One thing we can learn reading about the different terror plots is that not all attackers are the same. Richard Reid (thankfully) failed in his attempt to blow up American Airlines Flight 63 due to a handful of factors that can teach us a good deal about what can make one attacker a mere annoyance while another can be a seemingly unstoppable malevolent force.
One of the three major differentiators between criminals is how they select a target. We can learn a good deal about the threat of the criminal by examining how he picks his prey.
Eeny, meeny, miny, moe
When a purse snatcher is looking to get something for nothing, he waits for an opportunity (big purse, little woman) to come to him. He has no guarantee of what he will get from the transaction and has no pre-knowledge about the target. This is known as a “crime of opportunity.” Prior to receiving terrorist training in Afghanistan, Richard Reid was jailed several times. His first conviction was for assaulting an elderly woman.
In cybersecurity, attacks that are looking to infect any computer (normally it ends up being your grandmother’s PC) it is taking a page from the pick pocket on the train or the lioness taking down the slow and weak. Minimal effort is utilized and to make a profit many targets will need to be exploited.
On September 11th, 2001 the devastating effect of coordinated efforts to hit high value targets on US soil forever changed our lives. The targets that were selected were not at random and had an intended result. This type of "targeted attack” had many of us wondering if our homes, places of worship or businesses could make their way onto a target list with international terrorists.
Targeted attacks on a network can attempt to gain access to proprietary information (espionage), transfer funds out of accounts, cripple critical internet or infrastructure (utilities, communications) resources or assist in extortion schemes. These types of attacks have much more devastating impact, but are much more difficult “capers” to pull off. In part two of this series, “Attack Payloads”, we discussed this in depth.
A major difference between Richard Reid’s first crime of robbing an old lady and his (presumably) last crime in attempting to blow up an airliner is the amount of preparation in each crime. While I can’t say with certainty, it is reasonable believe that the future terrorist did not spend weeks planning the robbery of an old woman. As with most “common criminals” an immediate need (rent, food, drugs, etc.) immediately precipitates the crime of opportunity. Contrast this with the bombing of AA63 where years of training and planning occurred. He acquired a shoe bomb, booked a window seat at a sensitive part of the fuselage and traveled to France and replaced his passport to make intelligence sharing more difficult. Years of planning went into this attempted crime.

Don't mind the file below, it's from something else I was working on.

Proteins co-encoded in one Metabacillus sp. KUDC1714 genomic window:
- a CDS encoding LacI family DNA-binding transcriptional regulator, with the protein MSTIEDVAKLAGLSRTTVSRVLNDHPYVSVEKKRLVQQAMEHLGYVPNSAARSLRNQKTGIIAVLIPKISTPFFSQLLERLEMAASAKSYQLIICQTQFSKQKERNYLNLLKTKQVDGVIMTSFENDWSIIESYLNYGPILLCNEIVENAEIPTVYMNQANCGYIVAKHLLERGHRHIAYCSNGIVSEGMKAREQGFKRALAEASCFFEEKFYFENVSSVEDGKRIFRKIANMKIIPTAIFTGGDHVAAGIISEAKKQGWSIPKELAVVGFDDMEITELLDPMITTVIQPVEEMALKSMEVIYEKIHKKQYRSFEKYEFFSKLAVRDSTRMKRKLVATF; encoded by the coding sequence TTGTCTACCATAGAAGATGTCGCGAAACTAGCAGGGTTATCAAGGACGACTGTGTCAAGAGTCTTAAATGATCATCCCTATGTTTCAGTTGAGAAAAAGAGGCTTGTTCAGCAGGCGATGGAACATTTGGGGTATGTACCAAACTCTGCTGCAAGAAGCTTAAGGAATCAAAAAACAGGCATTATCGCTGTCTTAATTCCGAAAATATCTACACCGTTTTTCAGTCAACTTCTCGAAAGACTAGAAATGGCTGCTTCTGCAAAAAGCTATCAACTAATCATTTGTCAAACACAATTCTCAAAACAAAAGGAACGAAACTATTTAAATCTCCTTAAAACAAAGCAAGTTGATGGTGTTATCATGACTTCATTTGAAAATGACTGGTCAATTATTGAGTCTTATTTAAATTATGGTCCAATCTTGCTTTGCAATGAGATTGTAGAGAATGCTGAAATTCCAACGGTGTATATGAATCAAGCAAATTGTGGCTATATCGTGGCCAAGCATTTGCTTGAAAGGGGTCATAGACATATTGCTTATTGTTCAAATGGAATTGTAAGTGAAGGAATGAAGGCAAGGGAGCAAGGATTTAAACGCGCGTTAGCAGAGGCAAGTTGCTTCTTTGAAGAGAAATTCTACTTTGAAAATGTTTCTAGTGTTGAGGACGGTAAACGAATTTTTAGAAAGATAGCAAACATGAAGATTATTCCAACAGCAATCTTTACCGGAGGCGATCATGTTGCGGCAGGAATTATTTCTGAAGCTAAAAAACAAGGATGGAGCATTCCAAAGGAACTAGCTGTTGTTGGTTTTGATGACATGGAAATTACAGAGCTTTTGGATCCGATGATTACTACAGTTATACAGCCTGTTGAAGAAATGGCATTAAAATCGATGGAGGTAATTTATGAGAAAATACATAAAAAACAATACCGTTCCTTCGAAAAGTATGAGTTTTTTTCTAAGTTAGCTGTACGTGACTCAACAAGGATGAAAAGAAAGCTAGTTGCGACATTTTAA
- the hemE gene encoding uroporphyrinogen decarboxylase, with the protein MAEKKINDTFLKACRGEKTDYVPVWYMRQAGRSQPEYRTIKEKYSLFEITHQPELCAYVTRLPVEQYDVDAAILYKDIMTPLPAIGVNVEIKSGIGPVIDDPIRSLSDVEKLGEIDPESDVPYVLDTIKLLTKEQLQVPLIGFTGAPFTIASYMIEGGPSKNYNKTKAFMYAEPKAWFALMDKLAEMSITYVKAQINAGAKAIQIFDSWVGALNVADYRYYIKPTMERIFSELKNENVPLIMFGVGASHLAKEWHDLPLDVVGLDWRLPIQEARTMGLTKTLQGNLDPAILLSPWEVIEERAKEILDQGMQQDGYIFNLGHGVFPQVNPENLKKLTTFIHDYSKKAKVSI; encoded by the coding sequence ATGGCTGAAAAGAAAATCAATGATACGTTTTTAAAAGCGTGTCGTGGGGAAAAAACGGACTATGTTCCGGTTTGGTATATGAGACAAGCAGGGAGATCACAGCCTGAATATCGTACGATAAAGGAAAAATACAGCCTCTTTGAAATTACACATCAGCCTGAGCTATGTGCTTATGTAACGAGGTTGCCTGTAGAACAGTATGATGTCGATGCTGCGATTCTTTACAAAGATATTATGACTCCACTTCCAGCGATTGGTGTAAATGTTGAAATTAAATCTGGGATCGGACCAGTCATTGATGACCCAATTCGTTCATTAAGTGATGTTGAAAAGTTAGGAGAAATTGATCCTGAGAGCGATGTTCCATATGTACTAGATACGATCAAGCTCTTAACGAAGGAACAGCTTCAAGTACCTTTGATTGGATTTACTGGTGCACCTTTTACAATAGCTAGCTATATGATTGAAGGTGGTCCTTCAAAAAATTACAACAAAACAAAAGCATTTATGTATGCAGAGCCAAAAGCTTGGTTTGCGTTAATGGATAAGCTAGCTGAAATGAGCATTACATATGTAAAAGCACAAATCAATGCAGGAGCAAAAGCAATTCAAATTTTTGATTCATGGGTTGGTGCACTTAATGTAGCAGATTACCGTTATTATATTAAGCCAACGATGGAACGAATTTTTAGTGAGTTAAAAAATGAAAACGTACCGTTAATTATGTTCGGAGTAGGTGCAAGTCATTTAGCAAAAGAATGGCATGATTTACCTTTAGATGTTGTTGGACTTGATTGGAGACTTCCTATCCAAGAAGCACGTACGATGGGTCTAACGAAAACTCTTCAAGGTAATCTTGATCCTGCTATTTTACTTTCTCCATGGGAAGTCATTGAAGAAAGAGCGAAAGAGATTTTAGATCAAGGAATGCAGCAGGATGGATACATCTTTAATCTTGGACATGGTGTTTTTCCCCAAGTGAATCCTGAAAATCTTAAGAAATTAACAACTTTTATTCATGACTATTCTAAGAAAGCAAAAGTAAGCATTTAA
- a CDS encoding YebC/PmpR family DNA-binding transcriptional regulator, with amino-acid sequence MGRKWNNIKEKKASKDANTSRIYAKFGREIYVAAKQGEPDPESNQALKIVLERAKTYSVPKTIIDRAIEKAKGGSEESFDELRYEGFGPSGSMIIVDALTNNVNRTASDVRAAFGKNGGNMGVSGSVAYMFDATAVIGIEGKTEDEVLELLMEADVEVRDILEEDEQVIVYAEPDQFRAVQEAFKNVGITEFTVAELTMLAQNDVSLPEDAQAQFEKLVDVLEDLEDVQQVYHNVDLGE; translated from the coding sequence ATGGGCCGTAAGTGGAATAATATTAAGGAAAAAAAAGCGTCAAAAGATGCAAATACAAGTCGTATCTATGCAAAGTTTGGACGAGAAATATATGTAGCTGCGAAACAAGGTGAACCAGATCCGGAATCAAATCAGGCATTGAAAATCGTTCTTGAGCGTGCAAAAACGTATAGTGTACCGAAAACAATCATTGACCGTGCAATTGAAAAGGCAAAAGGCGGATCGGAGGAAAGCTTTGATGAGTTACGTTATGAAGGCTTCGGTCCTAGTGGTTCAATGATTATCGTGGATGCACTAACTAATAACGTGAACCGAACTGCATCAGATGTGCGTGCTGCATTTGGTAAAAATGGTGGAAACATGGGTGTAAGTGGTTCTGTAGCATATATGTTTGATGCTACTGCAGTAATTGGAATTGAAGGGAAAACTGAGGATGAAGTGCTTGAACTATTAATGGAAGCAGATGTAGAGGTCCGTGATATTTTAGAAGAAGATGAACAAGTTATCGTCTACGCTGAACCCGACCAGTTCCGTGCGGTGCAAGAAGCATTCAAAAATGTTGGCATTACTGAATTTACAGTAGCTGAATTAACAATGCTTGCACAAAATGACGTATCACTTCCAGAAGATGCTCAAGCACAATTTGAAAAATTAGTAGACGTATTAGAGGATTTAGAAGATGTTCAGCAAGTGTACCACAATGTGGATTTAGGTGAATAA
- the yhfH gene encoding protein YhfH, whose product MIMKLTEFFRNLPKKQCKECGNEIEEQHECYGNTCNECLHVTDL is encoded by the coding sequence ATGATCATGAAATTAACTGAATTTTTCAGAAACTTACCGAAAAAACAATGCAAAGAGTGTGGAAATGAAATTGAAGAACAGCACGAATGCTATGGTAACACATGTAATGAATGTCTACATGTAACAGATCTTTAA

In network security, when an attacking group patiently plans and executes a targeted attack it is known as an advanced persistent threat or (APT.) This type of threat starts with a reconnaissance of the target (also known as “fingerprinting.”) The advanced attackers then begin formulating an attack designed to gain the desired “take” and avoiding detection. Intelligence gathering and ingenious (human) planning are the two primary markers for APT. Because the APT hackers have time to craft strategy that thwarts the automatic detection mechanisms, countering the attacks likewise require skilled analyst (smart human beings) countering their efforts. Richard Reids attempt bypassed all the machines designed to catch him (x-ray machine, metal detectors, etc.) the only resistance that he found was in the human beings that confronted him. In the case of the 9/11 tragedy, the preparation of the terrorists enabled them to execute a devastating attack.
Another difference between Reid’s robbing the old lady and bombing an airplane was the resources he had at his disposal. He had more than $2,000 in cash available to pay for airfare as well as the mad genius(es) that invented the shoe bomb. Resources were spent on his training, travel and board. In the case of the September 11th attack resources were spent in even greater abundance.
A good bit of “common hackery” is performed by undisciplined and untrained pseudo-hackers commonly called “script kiddies.” They write malware with no target in mind and no budget to support them. In the case of enterprise targeted APT, resources can be great particularly when the crime can produce a large “return.” State sponsored hacking has the potential of drawing upon near bottomless sacks of cash and enterprise sponsored espionage efforts can be nearly as well funded. In addition to funding, the number of individuals willing to join in the “caper” can also add to its success. One problem Reid had in succeeding was his co-conspirator (who was to launch the same attack on a different flight) got cold feet. On 9/11, not every airplane hit their intended target and not every terrorist made it to their planes. Cyberattacks that have multiple attackers working together make for a much more formidable threat.
Pulling these three categories together we can conclude that a well prepared, well-funded group of attackers with time on their side make for a dangerous crew when plotting to exploit a high value target. While detection mechanisms such as firewall, signature based intrusion detection and log monitoring can easily screen out the “purse snatchers” coming after network resources, defending against an advanced persistent threat (APT) requires quality intelligence in the hands of skilled analysts.